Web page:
On these nubby questions, Hurd is mostly silent.
Part of the trouble is that Hurd often conflates his own brand of down-the-middle political pragmatism with both electoral popularity and moral conviction. Yes, primaries and gerrymandering prevent the will of the voters (sometimes) from being expressed. But the bigger problem is that Americans of good faith often disagree—both with each other and with Will Hurd—about how we should address the challenges Hurd glosses over.
Immigration provides a case in point. Drawing on his time representing a majority-Latino House district, Hurd argues that America needs to welcome more immigrants. But would his Latino former constituents agree? Despite what a more identity-conscious wing of the GOP has been saying since the 2012 election postmortem, the idea that Hispanics are interested in increasing immigration or kinder, gentler treatment of illegal immigrants isn't supported by the polling data.
On other issues, Hurd's solution follows the tried-and-true D.C. approach of ignoring the downstream consequences. When talking about the revolutionary power of A.I., Hurd's workforce concerns are limited to adapting to "a workforce capable of using A.I. for the tool that it is" and avoiding "unnecessarily economic hardship and pain for the average American." But what about the people working the jobs that will be lost: the truck drivers, receptionists, accountants, and cashiers? Hurd's advice is to pull ourselves up by our bootstraps and learn to code "to ensure the U.S. economy stays the most important economy in the world."
And Hurd papers over areas where we just can't agree. He calls for bold action to confront the threat of climate change, intoning that "addressing this existential crisis" will require finding common ground. But on perhaps no issue are Republicans and Democrats more divided. A 2019 report from the Pew Research Center found that 90 percent of people who are or lean Democrat believe the government is doing too little to fight climate change, whereas only 24 percent of conservatives thought the same. Similar polling ahead of the 2021 U.N. Climate Change conference found that 82 percent of Democrats saw climate change as a critical threat while only 16 percent of Republicans felt the same.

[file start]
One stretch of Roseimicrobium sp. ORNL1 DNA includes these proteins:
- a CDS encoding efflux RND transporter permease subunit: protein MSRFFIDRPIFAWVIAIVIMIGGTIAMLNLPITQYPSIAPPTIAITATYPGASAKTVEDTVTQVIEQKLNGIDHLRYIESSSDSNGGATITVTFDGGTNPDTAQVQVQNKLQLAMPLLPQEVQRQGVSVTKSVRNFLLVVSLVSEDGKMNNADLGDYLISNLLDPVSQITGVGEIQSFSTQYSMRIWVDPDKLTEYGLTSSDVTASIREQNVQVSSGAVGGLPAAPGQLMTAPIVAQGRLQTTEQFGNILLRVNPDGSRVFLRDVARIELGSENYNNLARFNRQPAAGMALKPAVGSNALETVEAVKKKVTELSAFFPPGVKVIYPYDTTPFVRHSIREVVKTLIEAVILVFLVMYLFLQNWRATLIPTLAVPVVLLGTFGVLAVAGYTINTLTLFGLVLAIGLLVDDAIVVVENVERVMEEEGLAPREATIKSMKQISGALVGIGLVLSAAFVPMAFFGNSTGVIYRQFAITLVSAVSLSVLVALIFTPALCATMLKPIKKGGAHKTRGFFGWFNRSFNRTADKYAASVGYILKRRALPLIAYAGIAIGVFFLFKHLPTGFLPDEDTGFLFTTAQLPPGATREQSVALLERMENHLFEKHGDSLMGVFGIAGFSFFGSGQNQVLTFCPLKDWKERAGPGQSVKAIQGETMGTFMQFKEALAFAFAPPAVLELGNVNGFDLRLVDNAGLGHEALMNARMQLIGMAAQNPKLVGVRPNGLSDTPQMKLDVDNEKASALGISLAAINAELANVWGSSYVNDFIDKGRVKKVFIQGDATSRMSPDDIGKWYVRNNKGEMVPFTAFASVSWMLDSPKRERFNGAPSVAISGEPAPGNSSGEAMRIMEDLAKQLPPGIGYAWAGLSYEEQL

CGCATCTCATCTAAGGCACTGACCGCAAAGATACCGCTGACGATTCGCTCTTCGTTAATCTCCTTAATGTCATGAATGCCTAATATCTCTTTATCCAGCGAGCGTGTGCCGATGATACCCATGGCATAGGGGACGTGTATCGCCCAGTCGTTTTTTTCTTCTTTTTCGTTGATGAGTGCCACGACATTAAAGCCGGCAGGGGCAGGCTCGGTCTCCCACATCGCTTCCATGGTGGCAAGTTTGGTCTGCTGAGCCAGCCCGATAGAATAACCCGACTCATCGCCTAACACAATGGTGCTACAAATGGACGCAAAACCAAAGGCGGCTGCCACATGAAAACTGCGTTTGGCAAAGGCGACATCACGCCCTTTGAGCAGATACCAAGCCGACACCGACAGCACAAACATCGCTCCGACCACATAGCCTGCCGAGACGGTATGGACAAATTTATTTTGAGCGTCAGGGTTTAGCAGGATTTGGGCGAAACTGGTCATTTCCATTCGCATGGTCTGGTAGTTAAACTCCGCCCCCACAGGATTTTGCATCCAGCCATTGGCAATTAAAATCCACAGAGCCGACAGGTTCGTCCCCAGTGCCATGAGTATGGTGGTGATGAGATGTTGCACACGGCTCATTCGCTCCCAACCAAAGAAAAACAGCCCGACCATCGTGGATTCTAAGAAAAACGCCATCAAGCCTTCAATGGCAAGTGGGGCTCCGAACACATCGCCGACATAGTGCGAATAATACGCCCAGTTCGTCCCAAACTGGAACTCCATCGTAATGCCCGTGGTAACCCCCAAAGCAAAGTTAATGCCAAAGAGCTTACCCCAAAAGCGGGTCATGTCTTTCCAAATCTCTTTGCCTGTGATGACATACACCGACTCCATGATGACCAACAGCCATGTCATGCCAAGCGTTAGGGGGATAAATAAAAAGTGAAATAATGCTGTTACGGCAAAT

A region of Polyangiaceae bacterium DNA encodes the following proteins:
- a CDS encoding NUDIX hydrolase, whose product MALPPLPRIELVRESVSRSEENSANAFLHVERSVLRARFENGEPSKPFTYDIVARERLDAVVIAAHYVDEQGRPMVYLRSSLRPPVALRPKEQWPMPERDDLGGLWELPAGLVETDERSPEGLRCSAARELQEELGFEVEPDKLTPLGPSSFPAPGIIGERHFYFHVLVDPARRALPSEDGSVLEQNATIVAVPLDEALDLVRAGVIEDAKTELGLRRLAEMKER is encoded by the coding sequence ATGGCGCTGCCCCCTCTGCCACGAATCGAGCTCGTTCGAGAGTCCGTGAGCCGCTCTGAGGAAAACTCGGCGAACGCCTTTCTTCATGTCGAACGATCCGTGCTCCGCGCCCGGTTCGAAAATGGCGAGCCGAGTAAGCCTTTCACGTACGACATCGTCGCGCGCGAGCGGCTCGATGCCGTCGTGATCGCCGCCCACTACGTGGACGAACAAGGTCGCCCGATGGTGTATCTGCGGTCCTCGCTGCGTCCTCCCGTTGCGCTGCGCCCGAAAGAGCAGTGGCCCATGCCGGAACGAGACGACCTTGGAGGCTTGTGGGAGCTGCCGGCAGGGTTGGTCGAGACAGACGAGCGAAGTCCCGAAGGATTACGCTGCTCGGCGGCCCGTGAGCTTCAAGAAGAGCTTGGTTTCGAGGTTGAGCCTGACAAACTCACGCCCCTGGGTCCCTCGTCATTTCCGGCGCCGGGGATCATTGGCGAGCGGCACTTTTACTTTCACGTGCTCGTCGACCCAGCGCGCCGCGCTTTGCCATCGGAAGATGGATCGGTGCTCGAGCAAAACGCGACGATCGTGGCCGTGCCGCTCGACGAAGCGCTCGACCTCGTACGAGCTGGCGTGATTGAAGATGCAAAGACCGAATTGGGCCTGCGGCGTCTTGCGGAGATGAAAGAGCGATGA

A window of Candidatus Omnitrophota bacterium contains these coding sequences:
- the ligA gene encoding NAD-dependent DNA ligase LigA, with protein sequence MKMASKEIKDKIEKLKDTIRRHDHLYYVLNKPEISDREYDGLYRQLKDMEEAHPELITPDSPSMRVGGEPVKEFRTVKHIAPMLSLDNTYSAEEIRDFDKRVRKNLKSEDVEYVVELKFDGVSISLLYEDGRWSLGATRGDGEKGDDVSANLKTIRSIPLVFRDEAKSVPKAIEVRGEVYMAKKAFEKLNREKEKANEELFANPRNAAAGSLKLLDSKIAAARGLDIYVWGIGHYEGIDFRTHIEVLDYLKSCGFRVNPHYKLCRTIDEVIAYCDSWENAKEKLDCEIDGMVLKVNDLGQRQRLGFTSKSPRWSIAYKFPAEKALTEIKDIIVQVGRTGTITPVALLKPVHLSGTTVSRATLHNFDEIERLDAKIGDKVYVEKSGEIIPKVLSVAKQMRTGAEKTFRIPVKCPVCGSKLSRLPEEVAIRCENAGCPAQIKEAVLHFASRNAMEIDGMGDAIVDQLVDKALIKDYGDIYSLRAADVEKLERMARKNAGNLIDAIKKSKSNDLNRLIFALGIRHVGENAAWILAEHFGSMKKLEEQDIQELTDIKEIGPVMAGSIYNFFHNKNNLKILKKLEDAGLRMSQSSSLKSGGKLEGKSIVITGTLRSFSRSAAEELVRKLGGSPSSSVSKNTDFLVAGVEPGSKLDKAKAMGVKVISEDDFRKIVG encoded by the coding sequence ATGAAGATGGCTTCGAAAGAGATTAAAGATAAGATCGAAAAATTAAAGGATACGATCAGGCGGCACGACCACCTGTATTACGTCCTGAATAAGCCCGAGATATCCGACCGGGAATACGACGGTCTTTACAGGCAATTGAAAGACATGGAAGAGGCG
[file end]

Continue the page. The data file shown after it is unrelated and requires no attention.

Rather than address these differences, Hurd is mum about Republican skepticism and suggests that the Democrats aren't really interested in the radical Green New Deal in spite of the fact that more than 100 elected Democrats have signed on to or endorsed the legislation.
While Hurd's new book may outline his vision for the future of the Republican Party, it falls far short of its self-appointed goal of providing "an idealist's guide to getting big things done." American Reboot reads instead like Chicken Soup for the Frustrated Politician's Soul—a laundry list of feel-good solutions that ought to be done in a world where no one has to deal with the messy politics or the pesky details involved.
Countless politicians arrive in Washington assuming that the challenges confronting our country are easier than they seem. That's understandable. But walking away from the town and its challenges without recognizing the difficulty and complexity of the real world doesn't inspire confidence in a supposed road map to fix it.
Perhaps that challenge is far beyond anything anyone could hope to explain in a 250-page book. But that's precisely the point. "Rebooting" a country isn't like rebooting a computer; you can't simply reach over and hit the power button and hope that what turns back on is better. You need to invest the time and energy to rewire and reengineer all the things that matter—a challenge far greater than writing a book about how it might come to be.
American Reboot: An Idealist's Guide to Getting Things Done
by Will Hurd
Simon & Schuster, 288 pp., $27.99
Drew Holden is a public affairs consultant and freelance commentary writer in Washington, D.C., and a former Republican congressional staff member.